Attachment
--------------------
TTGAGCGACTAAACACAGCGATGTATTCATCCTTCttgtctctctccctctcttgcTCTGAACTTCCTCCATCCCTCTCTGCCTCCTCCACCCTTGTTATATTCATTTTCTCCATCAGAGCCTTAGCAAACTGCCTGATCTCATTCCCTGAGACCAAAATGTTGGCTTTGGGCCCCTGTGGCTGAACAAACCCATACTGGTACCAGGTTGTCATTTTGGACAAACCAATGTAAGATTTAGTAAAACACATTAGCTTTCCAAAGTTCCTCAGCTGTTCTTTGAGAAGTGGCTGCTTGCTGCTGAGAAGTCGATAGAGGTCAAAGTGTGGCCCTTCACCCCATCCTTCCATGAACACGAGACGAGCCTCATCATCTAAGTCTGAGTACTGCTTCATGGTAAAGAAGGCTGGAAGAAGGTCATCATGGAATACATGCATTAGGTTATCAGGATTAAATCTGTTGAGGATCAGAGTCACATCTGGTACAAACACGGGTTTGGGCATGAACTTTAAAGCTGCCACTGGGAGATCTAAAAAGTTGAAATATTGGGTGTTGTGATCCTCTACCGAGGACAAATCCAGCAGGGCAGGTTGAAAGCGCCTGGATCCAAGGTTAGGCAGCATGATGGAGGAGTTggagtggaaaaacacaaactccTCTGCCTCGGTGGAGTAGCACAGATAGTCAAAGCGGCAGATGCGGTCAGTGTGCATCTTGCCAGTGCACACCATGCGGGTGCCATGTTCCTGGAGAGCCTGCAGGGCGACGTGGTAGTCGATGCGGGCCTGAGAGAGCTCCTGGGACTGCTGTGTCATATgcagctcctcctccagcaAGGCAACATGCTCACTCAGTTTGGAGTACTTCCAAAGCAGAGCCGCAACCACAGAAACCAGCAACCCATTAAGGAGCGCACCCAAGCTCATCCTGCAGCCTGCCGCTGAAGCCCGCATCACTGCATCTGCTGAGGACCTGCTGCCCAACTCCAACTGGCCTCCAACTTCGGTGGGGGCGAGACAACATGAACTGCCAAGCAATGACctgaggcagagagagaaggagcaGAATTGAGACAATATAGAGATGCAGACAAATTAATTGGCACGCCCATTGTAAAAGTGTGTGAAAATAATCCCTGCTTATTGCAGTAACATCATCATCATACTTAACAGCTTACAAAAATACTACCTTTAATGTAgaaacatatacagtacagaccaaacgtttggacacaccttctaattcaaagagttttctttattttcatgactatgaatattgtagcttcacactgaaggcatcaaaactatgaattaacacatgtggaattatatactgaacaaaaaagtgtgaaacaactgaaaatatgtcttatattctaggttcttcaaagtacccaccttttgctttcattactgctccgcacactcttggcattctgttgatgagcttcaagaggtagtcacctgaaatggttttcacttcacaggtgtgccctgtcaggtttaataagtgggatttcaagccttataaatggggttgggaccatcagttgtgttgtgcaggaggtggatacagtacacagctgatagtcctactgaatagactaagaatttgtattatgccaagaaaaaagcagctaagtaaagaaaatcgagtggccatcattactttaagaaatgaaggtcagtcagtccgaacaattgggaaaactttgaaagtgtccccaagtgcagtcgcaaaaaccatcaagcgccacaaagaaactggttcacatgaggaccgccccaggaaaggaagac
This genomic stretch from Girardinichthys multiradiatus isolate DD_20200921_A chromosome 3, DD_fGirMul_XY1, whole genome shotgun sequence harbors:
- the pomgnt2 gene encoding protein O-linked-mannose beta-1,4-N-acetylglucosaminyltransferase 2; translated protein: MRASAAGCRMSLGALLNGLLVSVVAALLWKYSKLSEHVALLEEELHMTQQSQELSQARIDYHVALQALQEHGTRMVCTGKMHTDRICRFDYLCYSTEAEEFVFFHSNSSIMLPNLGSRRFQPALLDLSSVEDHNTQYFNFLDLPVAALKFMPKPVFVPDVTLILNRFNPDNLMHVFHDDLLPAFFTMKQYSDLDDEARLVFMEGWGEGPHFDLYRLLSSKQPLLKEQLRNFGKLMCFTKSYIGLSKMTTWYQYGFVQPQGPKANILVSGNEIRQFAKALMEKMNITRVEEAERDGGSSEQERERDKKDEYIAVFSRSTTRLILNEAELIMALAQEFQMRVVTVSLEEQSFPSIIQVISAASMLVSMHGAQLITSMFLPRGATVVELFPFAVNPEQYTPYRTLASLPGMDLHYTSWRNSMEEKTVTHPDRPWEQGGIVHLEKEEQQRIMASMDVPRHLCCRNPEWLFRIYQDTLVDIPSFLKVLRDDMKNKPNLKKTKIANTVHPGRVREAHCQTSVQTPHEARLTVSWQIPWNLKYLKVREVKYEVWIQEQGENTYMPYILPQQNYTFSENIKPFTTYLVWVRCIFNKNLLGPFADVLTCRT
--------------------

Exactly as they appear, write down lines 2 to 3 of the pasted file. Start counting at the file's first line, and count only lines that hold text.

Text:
This genomic stretch from Girardinichthys multiradiatus isolate DD_20200921_A chromosome 3, DD_fGirMul_XY1, whole genome shotgun sequence harbors:
- the pomgnt2 gene encoding protein O-linked-mannose beta-1,4-N-acetylglucosaminyltransferase 2; translated protein: MRASAAGCRMSLGALLNGLLVSVVAALLWKYSKLSEHVALLEEELHMTQQSQELSQARIDYHVALQALQEHGTRMVCTGKMHTDRICRFDYLCYSTEAEEFVFFHSNSSIMLPNLGSRRFQPALLDLSSVEDHNTQYFNFLDLPVAALKFMPKPVFVPDVTLILNRFNPDNLMHVFHDDLLPAFFTMKQYSDLDDEARLVFMEGWGEGPHFDLYRLLSSKQPLLKEQLRNFGKLMCFTKSYIGLSKMTTWYQYGFVQPQGPKANILVSGNEIRQFAKALMEKMNITRVEEAERDGGSSEQERERDKKDEYIAVFSRSTTRLILNEAELIMALAQEFQMRVVTVSLEEQSFPSIIQVISAASMLVSMHGAQLITSMFLPRGATVVELFPFAVNPEQYTPYRTLASLPGMDLHYTSWRNSMEEKTVTHPDRPWEQGGIVHLEKEEQQRIMASMDVPRHLCCRNPEWLFRIYQDTLVDIPSFLKVLRDDMKNKPNLKKTKIANTVHPGRVREAHCQTSVQTPHEARLTVSWQIPWNLKYLKVREVKYEVWIQEQGENTYMPYILPQQNYTFSENIKPFTTYLVWVRCIFNKNLLGPFADVLTCRT